Characteristics of Okwonko in Things Fall Apart

This essay aims to reveal the significance of Okwonko, the central character in Chinua Achebe’s, Things Fall Apart. It exposes the characteristics of Okwonko, the village hero by how he relates with his family, friends and community. In addition, it traces his love for his community, passion for war and violence. Finally, it displays his hopelessness when his community accepts the British.

In his most acclaimed book, Things Fall Apart, Chinua Achebe depicts Okwonko as a hero. The story is set in colonial Africa under the rule of British imperialists in Nigeria. Okwonko is man who believes in African values and customs, but he has a big ego. He treats his mates and family (Nwoye) arrogantly and shamefully.

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Okwonko thinks he should be the leader of his community. He also feels Africans should not imitate white man’s traditions and customs. In addition, Okwonko thinks women are supposed to be slaves to men as revealed in the way he treats them violently. When finally his community embraces the ways of the white man, Okwonko commits suicide to show his hopelessness.

In behaving this way, Okwonko is proving his manhood in a society that does not respect women. He also calls his mates ‘women’. It reveals that he is a boastful man who does not value his friends. Okwonko is also obsessed with war and violence. This is revealed the way he picks quarrels with his friends and challenges them for a fight.

He also beats up his wives and children (Nwoye) whenever they have done wrong. On the other hand, Okwonko is a community defender. This is by sticking to the African customs and traditions. Finally, in killing himself, Okwonko reveals the despair that engulfed most communities when the colonialists succeeded in corrupting the minds of Africans.

Okwonko depicts many African characteristics in his behavior. First, his passionate defense of his community reveals Africans had their own ways of living. They had their methods of schooling and entertainments in the form of village duels where Okwonko became a hero by beating his rival. Second, the way he treats his wives without respect and decorum show Africans who looked down upon women. Their roles were only to cook and sire children.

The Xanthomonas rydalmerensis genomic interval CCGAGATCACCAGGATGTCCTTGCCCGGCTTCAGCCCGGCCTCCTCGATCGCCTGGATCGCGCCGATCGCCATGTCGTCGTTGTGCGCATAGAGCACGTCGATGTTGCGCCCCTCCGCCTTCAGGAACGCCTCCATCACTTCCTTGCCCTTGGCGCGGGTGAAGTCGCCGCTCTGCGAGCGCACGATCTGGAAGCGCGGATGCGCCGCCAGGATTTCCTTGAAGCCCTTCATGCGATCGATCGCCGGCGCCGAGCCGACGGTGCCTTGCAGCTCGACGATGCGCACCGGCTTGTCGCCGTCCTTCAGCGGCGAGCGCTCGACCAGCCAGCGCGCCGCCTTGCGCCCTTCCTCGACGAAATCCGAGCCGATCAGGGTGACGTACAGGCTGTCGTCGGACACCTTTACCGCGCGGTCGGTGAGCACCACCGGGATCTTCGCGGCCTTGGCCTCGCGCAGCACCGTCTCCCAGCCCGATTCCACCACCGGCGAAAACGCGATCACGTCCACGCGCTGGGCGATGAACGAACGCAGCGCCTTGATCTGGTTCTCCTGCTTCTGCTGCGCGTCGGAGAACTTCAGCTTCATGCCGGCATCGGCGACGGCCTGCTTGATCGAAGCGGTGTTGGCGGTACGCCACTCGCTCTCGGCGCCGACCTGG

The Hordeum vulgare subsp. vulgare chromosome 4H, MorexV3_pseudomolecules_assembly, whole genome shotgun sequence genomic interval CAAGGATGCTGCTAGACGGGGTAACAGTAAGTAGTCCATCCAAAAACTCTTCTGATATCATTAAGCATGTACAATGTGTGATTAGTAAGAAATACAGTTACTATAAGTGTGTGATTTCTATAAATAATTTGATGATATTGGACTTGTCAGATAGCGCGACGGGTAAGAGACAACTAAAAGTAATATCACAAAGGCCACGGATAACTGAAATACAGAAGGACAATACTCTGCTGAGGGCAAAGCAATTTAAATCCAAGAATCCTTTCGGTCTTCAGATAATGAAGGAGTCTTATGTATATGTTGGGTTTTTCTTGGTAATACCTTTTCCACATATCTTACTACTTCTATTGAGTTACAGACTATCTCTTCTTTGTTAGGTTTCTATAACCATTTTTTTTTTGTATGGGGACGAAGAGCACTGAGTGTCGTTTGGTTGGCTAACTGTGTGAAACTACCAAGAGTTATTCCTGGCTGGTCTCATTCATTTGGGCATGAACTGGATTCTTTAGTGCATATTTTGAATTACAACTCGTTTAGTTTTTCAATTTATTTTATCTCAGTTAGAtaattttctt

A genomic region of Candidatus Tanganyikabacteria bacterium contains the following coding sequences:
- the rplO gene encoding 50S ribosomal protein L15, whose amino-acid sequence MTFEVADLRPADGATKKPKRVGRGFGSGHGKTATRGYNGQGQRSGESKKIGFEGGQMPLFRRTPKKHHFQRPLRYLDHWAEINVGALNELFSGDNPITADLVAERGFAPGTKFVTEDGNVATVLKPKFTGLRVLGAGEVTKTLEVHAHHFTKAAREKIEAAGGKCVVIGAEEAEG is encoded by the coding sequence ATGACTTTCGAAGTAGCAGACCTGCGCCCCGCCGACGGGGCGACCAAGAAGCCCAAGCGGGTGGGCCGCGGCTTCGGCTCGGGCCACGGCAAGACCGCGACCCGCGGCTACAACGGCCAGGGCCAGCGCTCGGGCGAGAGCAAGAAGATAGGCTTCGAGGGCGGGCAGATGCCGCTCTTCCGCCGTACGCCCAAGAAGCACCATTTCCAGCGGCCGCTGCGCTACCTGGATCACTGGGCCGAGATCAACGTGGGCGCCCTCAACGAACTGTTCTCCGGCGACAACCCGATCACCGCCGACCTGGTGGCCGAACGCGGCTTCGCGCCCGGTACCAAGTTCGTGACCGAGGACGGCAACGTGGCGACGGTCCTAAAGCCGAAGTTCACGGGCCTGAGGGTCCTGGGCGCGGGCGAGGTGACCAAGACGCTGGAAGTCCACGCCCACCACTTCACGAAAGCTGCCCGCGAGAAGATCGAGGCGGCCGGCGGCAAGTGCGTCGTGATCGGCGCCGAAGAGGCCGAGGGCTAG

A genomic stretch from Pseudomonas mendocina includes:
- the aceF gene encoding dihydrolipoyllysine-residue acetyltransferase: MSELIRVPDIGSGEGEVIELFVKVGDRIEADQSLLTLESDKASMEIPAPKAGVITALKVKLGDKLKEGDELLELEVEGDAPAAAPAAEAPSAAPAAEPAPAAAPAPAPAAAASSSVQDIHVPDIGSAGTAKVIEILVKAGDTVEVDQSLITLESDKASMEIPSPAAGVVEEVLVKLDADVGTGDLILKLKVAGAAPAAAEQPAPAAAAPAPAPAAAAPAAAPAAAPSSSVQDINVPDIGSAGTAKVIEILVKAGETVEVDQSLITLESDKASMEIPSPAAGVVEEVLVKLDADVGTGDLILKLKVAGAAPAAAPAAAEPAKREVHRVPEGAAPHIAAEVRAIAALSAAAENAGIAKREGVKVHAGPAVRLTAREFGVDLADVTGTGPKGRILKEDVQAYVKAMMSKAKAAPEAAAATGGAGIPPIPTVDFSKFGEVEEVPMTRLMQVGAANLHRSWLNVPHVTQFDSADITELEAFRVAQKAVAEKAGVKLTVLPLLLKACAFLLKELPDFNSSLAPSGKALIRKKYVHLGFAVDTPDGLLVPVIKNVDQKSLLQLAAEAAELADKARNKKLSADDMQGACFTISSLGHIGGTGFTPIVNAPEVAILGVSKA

Third, by treating his friends arrogantly, Okwonko displays a community that believed in manhood. A man had to stand up to be counted. Lastly, on taking his own life, he becomes the voice of hopeless Africans who detested the imperialists. Generally, Okwonko is a symbol of uncolonised Africa.

Okwonko does all these to make an African point. First, when he bullies his wives and sons in the homestead, he reveals to the white man that, in Africa, a man is the head of the family. Second, when he calls his mates ‘women’ and challenges them for war, Okwonko proves to his community heroism and strength is the epitome of a village warrior.

Okwonko is ready to defend his community at all costs. Third, his hatred for British colonizers and adoration for African values e.g. their own governance, education and entertainments, the village hero confirms to the white man the superiority of Africa. Finally, in committing suicide, Okwonko demonstrates to his community a terrible hopelessness of accepting the British values and customs.

In conclusion, Chinua Achebe aims at revealing Africa that had it forms of education, governance and entertainments before coming of the British. Through Okwonko, the writer reveals the village fights, the family traditions and the challenges of Africa. Heroism of Okwonko is the courage of Africa during the colonial period. In addition, his destruction is the hopelessness and despair Africa felt under British colonization.